Composting is generated when organic matter is decomposed by microorganisms resulting in a nutrient rich soil. Composting is a great and potentially cheap use for most of our food wastes. The compost used for soil saves water by helping hold soil moisture. Compost converts curves potential landfill mass. Reduces the need for fertilizers and their negative runoff effects. (University of Califorina) Done correctly the home gardener may never buy fertilizer again.
How to Compost
You will want a dry shady area near a water source and away from trees. By layering the small compostable items and adding small amounts of water, your compost pile should become established. Once established make sure the compost is mixed everyone in a while with a pitchfork or shovel. Once the compost becomes a dark color it should be ready to use. Compost can take between two months and two years to be usable. (EPA) It is important to remember to compost brown (sawdust, lawn trimmings, paper scraps) and greens (tea bags, coffee grounds & filters, produce waste). Make sure to avoid adding dirt, ashes, meat, bones, dairy and manure. These items may contaminate your compost or make it more appealing to rodents. Adding any type of feces can increase the chances of a bacteria contamination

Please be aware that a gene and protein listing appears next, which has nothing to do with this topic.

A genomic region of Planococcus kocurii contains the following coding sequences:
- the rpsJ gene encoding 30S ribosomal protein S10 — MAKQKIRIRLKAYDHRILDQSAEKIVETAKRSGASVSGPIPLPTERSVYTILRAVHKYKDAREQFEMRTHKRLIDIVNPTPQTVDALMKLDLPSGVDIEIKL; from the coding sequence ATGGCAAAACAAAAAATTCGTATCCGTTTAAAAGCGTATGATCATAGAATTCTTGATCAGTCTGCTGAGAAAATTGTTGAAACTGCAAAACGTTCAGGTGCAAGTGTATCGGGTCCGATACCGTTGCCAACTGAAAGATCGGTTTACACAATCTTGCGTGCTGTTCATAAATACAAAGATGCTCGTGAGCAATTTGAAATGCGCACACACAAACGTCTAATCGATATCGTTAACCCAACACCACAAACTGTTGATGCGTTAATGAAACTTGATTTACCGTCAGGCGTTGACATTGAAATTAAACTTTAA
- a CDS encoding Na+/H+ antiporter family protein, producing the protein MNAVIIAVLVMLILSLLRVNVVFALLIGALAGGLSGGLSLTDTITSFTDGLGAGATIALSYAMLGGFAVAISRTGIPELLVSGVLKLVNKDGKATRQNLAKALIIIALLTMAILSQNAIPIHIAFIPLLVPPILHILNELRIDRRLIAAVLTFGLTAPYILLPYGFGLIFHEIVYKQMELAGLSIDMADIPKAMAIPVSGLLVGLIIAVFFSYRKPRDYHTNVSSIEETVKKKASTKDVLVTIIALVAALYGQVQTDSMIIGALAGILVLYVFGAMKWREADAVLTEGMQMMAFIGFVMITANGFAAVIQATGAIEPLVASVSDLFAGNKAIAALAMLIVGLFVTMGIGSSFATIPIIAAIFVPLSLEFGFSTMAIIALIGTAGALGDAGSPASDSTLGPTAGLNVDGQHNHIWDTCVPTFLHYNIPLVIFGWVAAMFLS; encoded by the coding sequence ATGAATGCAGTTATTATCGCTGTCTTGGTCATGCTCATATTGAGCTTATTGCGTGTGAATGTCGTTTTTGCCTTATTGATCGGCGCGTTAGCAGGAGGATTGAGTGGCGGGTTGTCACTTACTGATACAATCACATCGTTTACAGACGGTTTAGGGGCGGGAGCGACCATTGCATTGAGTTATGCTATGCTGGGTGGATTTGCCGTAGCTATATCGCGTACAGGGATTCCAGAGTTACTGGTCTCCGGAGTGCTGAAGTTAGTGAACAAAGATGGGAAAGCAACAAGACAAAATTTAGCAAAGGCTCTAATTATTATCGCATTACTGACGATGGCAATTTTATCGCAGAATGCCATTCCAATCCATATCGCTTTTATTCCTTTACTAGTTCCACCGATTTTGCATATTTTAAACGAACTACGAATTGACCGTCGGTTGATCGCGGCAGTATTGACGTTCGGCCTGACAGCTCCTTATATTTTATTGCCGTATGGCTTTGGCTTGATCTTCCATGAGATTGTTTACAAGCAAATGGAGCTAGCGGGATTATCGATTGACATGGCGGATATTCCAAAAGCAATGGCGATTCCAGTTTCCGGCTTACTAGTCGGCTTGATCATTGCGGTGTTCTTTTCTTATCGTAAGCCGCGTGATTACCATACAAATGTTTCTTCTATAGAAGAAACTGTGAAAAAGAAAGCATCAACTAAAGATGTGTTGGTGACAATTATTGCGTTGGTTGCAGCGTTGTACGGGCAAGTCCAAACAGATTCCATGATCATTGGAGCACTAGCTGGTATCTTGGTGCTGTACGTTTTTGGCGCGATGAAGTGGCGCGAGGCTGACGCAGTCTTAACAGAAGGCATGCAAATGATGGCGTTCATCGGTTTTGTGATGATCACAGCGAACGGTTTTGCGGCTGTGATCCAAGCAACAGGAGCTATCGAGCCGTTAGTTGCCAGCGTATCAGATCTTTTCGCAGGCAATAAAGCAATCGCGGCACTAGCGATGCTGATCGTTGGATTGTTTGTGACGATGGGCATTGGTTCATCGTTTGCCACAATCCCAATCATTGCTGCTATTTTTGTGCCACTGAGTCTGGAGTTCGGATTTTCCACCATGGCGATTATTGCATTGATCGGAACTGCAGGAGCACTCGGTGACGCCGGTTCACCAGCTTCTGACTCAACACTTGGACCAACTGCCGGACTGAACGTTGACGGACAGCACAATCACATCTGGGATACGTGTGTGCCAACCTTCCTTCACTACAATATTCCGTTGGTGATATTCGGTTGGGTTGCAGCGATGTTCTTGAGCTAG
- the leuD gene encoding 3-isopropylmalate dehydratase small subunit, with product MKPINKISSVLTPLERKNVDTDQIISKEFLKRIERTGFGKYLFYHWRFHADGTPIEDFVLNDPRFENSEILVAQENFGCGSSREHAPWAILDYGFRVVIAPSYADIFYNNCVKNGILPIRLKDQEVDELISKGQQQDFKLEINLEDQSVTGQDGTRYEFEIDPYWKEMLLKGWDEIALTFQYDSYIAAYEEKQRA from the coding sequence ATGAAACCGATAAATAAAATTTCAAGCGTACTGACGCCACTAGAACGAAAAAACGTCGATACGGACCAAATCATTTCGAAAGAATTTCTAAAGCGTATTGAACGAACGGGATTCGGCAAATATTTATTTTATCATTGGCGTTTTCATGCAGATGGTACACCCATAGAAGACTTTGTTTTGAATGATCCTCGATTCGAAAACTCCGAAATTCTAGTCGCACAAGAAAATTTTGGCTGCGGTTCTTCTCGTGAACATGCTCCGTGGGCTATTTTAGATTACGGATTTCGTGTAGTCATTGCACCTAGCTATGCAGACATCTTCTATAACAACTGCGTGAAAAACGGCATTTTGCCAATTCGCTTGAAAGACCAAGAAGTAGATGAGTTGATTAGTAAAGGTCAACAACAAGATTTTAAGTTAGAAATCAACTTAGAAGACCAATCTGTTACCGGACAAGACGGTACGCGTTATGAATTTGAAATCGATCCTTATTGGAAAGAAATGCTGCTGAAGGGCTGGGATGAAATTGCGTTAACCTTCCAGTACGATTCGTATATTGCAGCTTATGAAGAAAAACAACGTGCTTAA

Is this for everyone?
If you have a garden, composting should be easy, you can buy bins at any hardware store for relatively cheap or even make your own. Out of lumbar and chicken wire. If you are like many people who live in an
apartment or town-home you can even compost inside. Sustainable America has a great infographic of the specifics of apartment the compost. (Sustainable America). It requires a two bin system that is power by red wriggler worms. This is known as vermicompost. If you don’t have a garden compost can be used around houseplants, or given to a friend or to a community garden (Growing Gardens is the community garden in Boulder). Whether composting Inside or outside if done correctly there should be no nauseous smell or pests, so it truly is a win-win situation. Composting not only limits the amount of waste headed to the landfill, it also provides healthy food for consumers and makes the lives of gardeners cheaper and less wasteful.
For for information about composting check out your local counties regulations, many cities have city compost that residents can use for their food waste.